Monday, September 29, 2014

I'm Taking My Wild Heart Outside

Roll with the punches.

Stay flexible.

Be dynamic.

It's exhausting.

I'm not rolling these days. On the best days, I bend a little, but mostly I just fold. Fold up for easy storage.

I need to get out of my head. Get away from myself and the stories I've convinced myself make me an artist.

My brain needs a break. I need to get outside and sniff the air. Look around and hear my heart beating for anything other than an industry that holds me in no regard. I'm okay with that: no regard. Likely wouldn't know what to do with it if I had it. Probably would leave in on the lap of a stranger sleeping in a doorway.

I'm a doer. Not a waiter. Waiting breaks my stride. Smears itself across my psyche until the most dynamic parts of me line up into a holding pattern, and I stammer and cry in public.

I am an artist.

I'm taking my wild heart outside. I can't be the creative firebrand if I stay inside the lines.

God help me shed expectation. Finally and forever toss aside the notion of success and instead let me touch the faces of the people I love feel the weight of eternity.

Show me how to travel . . .

Friday, September 26, 2014

Let Me Sleep

When I get to Heaven, I hope the first hundred years I may only sleep. I pray I will see you, yes, and that your hand will lay on my head and stroke back my hair. That you will understand, say "You are so tired. Just rest."

That you will know that I am only dust. The grass that fades away.

Let there be moonlight, and stars.

Please understand.

Please don't be disappointed.

This was a battle, wasn't it? And not just a sad trail of missed opportunities and wrong turns? Tell me I fought valiantly. Even if I lost.

Stroke my hair from my forehead, please. Tell me I served you. Tell me I did well.

I hope I did well. I hope

Monday, September 22, 2014

A Simple and Sincere Account

Thoreau lays his scalpel along my vein.

I...require of every writer...a simple and sincere account of his own life, and not merely what he has heard of other men's lives.

I type one-handed and shield my soft underbelly with the other. I cannot permit it.  My regrets, my shames, my failures are my own.  Better to scratch at the ugliness of others than to reveal my own darkness.

The price is too high, and so my words are dreck, stale and tepid. There is no healing in them.   My words themselves are sick. 

I should not talk so much about myself if there were anybody else whom I knew as well.

Taking the scalpel in wavering hand, the ink flowing red, I lance the wounds that sicken me. The pain is only a phantom whose story has little power.  The feverish healing begins.

My biggest wound was 

 (from Walden)

Friday, September 19, 2014

On Parts and Sums

(image courtesy of

Now, more than ever, I cannot get numbers to give up their powers. They are an old foreign language, growing more incomprehensible with every year. It is not just the algebra from high school that is fading away. In fact, I think I am forgetting how to add.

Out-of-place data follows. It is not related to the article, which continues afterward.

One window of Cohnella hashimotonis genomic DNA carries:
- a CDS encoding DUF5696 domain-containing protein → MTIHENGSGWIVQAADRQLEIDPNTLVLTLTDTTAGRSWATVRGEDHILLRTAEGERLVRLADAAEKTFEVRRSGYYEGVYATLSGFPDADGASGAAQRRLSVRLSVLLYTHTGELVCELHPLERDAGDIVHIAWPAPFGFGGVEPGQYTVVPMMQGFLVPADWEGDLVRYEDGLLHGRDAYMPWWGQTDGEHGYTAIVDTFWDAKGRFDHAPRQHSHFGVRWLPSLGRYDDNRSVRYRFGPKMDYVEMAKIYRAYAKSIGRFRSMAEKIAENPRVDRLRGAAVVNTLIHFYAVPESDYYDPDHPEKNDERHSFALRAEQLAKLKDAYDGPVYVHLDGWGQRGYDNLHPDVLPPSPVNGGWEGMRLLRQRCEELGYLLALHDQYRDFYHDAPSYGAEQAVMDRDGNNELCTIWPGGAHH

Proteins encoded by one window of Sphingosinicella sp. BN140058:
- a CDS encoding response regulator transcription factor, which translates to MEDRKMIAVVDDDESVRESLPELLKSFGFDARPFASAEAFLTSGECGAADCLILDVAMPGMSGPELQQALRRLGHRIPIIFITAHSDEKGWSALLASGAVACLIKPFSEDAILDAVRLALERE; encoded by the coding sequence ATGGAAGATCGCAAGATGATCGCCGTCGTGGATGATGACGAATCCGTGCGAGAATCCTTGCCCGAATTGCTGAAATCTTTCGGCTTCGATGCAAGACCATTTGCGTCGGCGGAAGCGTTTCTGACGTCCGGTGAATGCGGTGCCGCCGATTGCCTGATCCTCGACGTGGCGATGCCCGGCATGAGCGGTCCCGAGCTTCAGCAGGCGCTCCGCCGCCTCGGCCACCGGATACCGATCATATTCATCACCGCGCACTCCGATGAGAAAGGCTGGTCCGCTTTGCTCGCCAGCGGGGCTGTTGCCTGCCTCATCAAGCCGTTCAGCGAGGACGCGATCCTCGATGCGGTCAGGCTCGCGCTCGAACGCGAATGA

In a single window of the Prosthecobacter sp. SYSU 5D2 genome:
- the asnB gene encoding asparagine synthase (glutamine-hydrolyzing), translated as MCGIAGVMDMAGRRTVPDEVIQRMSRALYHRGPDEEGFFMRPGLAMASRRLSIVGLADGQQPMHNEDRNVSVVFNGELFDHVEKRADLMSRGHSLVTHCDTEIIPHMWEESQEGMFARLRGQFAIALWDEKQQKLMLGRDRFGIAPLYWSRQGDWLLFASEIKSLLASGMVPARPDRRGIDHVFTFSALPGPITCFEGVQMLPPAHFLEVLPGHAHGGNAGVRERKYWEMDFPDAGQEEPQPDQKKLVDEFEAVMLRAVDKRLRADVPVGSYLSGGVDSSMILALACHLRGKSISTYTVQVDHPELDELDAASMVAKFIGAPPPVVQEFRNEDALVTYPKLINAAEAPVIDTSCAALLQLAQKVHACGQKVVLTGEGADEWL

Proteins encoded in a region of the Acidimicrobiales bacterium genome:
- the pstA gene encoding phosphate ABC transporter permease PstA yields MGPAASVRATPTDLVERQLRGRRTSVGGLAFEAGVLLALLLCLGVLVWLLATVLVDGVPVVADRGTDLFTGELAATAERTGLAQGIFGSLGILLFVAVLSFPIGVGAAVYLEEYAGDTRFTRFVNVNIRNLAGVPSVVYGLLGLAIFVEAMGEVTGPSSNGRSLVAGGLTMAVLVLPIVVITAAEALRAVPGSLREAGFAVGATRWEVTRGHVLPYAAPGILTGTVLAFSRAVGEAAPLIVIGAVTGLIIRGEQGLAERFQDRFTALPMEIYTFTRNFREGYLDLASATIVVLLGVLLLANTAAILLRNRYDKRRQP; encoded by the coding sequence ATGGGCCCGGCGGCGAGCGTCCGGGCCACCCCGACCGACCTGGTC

This summer I began to try to learn to sing alto in church hymns. Music has been another great mystery to me. I know there are four parts, but unlike my husband who sings the soprano reallyreally flat to emulate another part, I know they are all there. But they lurk in muddy harmony, like wriggling water snakes just beyond grasp. I cannot find them unless someone plays, charms each snake, each alone.

These two inacessibles, music and numbers, humble me. Ah, I say.

Ah, I see. I have learned great empathy for people who cannot make words yield their secrets, either.

Words still woo me. I am not the ragged claws, scuttling.

But. But-- today is a broom and dustpan I am using to sweep into the corners of myself to gather enough of me to

Wednesday, September 17, 2014

Dear God ...

How do you help someone in her situation? Lord, if you're listening, that's what I need to know. I pray, yes, non-stop, but I wish I had the perfect words to say to her, to eradicate this pain she can't navigate. But what do you say to an 18-year-old who's just lost a close friend ... a one-time boyfriend ... to suicide? So I pray. And I weep for this girl I love so deeply, for this boy I never knew, and for his family and the grief that will never leave them. Death like this creates a massive Before and After. It's a chasm you can't go back across.

God, I know you're good, and kind, and merciful. There's no end to the adjectives that describe you. Your compassion is fathomless; but, God, I have to admit you aren't always what I want you to be, you seldom do what I want you to do. I wish, God, I could be your advisor for a while.

I'd tell you what it feels like to be let down, to deal with disappointment so big it can swallow you whole. I'd say, Lord ... a lot like the sister of Lazarus said to you ... if you'd only been looking, this awful thing wouldn't have happened. I'd tell you that maybe you should use some of your omnipotence to prevent things like 18-year-old boys from hanging themselves. Or from feeling the need in the first place. There's a lot I could argue against free will. But the thing is, I want it when I want it. Okay, I know, I'm definitely too fickle to be the advisor to God.

But I have to say, believing in you -- and I do with all my heart -- but believing in you creates more questions as I pass through this dark night of the soul than if I didn't believe; didn't believe a benevolent God truly cares about and enters into the affairs of humanity. Because things often make so little sense with you in the equation. If I didn't believe in you, I could say when awful things happen, "Well, that's just the way it is. It's fate, or whatever." But because I do believe and I know you could have made a difference in so many situations ... and yet didn't, that creates a huge disconnect between what I see and what I believe. Yes, I know, that brings up the whole faith vs sight debate. But I'm hurting too much right now to debate.

So the biggest question of all, God, related to so many issues, is ...

why ...?

why do You

Monday, September 15, 2014

First One in the Lake

Being first up to write honestly about the dark night of my writing soul is a bit like being the first one in the lake at the beginning of summer.

I stand at the end of the dock, warmed by the June sun on my shoulders and squint into the glint off the water. It's a lovely picture, but if the lake is still deceptively frigid, the cold will squeeze my lungs with an iron fist.

Here's the funny thing: I thought I'd been honest all along. Now, poised to jump, I recognize that in the name of not being labeled ungrateful, faithless, a quitter (that one really stings), too circumspect, a party-pooper, or unworthy, perhaps not called at all or even talented, I barely know where to start with this truth business.